Faith development is a core value of the school. In the midst of the pluralism and loss of faith nationwide, I believe designating an office, role, and funds and programming to religious life serves as a means of support for the overall well-being of our students, faculty and staff.
We are living in a day and society where it seems as though faith really isn’t a priority anymore. It is my task to give students tools to put into their personal toolkits so they can determine what is best for them.
I want to move them from religion to relationship with whatever deity they identify with. While we live in a pluralistic world, there is a moral emptiness, and so I think faith development helps students become morally aware.
F&L: Many people know about Wiley because of the film “The Great Debaters.” What made you interested in this role, considering the institution’s history? What does it mean to be the first in this role, a black woman and millennial yourself?
DR: Yes, yes! I literally always introduce Wiley College and myself by saying “the home of the Great Debaters.”
This role was of great interest to me because I have always felt called to minister holistically to marginalized individuals. That is all I saw my [paternal] grandmother, Della V. Smith, working with. For a season, serving marginalized individuals meant serving young black persons -- millennials -- because they looked like my brother or my sister, or they could have been my brother or sister.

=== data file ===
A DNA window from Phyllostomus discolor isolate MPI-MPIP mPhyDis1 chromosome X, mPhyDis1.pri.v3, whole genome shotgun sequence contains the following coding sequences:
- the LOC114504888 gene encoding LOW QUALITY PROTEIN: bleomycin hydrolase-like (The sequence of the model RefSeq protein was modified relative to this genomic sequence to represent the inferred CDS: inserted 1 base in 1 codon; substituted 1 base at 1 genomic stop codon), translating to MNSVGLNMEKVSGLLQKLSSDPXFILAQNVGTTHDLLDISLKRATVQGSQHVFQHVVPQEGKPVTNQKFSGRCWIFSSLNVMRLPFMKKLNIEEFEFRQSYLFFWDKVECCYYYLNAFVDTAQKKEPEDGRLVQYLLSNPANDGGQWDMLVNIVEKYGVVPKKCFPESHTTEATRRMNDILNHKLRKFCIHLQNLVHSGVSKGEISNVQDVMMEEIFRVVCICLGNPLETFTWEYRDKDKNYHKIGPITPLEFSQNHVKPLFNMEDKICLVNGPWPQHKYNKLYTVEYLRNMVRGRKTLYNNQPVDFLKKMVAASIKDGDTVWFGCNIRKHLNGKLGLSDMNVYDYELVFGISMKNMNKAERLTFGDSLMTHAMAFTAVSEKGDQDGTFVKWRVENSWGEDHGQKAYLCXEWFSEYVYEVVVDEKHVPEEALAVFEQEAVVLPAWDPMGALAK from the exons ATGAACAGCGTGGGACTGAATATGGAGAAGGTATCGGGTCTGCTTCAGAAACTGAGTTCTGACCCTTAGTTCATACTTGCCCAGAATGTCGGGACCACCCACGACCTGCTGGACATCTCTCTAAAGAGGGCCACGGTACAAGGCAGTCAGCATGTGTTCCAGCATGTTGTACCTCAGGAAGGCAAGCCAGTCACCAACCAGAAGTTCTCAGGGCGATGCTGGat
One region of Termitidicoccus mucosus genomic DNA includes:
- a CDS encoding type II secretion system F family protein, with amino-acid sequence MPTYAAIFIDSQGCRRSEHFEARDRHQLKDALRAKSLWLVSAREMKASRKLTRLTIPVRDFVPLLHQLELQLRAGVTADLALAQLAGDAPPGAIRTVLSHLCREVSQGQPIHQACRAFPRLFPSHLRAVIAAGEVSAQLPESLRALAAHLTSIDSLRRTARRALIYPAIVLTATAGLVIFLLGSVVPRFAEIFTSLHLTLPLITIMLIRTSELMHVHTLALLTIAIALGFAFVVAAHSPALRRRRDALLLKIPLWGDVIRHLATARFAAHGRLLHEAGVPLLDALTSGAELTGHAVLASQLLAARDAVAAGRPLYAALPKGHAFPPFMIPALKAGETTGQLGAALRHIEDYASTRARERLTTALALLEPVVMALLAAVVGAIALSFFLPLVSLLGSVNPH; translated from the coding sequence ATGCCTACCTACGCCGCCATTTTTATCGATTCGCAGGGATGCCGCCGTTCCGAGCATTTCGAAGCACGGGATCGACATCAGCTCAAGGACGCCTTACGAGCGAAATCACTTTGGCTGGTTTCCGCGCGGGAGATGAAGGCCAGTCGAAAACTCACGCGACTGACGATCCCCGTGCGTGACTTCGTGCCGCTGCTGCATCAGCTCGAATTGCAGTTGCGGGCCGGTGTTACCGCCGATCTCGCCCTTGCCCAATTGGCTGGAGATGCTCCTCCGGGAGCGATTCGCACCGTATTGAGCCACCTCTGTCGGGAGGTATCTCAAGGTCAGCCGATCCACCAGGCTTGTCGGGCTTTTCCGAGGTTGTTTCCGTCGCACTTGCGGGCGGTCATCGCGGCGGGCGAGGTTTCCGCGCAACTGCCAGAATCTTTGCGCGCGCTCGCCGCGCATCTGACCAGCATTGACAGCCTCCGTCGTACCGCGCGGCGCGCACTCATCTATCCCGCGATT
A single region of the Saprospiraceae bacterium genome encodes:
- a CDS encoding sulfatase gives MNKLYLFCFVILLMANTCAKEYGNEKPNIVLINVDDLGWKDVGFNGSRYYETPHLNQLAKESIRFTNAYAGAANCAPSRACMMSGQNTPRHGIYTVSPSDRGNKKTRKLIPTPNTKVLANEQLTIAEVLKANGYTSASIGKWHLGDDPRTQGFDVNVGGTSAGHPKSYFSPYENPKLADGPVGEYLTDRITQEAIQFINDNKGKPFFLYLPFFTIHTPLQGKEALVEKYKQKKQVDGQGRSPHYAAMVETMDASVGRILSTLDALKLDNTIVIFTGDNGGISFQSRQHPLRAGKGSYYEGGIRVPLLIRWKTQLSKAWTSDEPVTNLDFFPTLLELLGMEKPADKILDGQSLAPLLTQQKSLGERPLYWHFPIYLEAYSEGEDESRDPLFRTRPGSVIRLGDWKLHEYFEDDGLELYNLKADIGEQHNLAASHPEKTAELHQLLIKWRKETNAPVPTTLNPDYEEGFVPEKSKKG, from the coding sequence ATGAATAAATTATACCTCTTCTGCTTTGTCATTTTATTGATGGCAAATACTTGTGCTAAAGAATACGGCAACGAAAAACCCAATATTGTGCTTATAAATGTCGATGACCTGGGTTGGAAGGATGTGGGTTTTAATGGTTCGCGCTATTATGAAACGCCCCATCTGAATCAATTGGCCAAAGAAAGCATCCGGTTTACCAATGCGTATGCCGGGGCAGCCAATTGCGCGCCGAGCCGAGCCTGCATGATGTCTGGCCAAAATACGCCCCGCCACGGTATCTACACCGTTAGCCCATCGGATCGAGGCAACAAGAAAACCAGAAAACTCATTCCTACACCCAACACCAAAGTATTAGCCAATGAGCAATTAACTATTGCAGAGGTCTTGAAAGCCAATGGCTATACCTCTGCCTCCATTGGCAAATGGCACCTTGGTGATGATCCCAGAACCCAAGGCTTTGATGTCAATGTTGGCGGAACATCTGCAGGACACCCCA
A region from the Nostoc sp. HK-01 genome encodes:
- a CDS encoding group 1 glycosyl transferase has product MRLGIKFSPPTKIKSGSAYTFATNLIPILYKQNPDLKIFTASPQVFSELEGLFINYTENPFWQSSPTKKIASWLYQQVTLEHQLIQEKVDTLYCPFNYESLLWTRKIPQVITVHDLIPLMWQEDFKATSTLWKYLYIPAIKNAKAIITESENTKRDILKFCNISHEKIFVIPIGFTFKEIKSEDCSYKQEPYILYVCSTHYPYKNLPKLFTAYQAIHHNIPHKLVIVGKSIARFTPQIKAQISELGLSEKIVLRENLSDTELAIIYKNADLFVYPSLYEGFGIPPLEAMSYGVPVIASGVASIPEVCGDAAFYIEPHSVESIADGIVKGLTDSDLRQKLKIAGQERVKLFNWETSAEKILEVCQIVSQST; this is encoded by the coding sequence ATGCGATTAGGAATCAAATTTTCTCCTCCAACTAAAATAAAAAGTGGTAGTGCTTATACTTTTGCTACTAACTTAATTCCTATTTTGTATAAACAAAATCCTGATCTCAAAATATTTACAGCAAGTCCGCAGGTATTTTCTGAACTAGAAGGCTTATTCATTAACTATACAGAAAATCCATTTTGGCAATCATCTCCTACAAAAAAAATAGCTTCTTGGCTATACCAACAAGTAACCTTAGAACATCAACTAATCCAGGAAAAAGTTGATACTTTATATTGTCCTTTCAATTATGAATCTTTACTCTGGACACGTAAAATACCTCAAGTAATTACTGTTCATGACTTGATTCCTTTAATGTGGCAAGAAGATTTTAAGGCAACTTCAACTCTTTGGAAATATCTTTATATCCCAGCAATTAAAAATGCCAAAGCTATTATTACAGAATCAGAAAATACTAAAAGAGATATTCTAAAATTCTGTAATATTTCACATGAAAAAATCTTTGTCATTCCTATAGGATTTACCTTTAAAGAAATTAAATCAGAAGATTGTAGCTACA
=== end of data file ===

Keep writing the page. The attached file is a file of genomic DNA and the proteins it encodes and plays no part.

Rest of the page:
At Wiley, I feel like I can function in all of who God has called me to be as a religious scholar, theological educator, preacher, writer, activist and advocate. This is the perfect place and time for my vocation and the future of Wiley to converge.
F&L: How does your ecumenical faith background and training fit within Wiley?
DR: There are four cultures present at Wiley: United Methodism, or Wesleyan; African Americanism; black church culture; and higher education culture.
It was founded by the United Methodist Church -- faith tradition is one of the tenets of Wiley. It’s an HBCU in the South -- African American culture and black church culture is prevalent. And being that it is an institution of higher learning, there is the higher education culture and all that comes with that -- the politics, policies and procedures, practices, etc.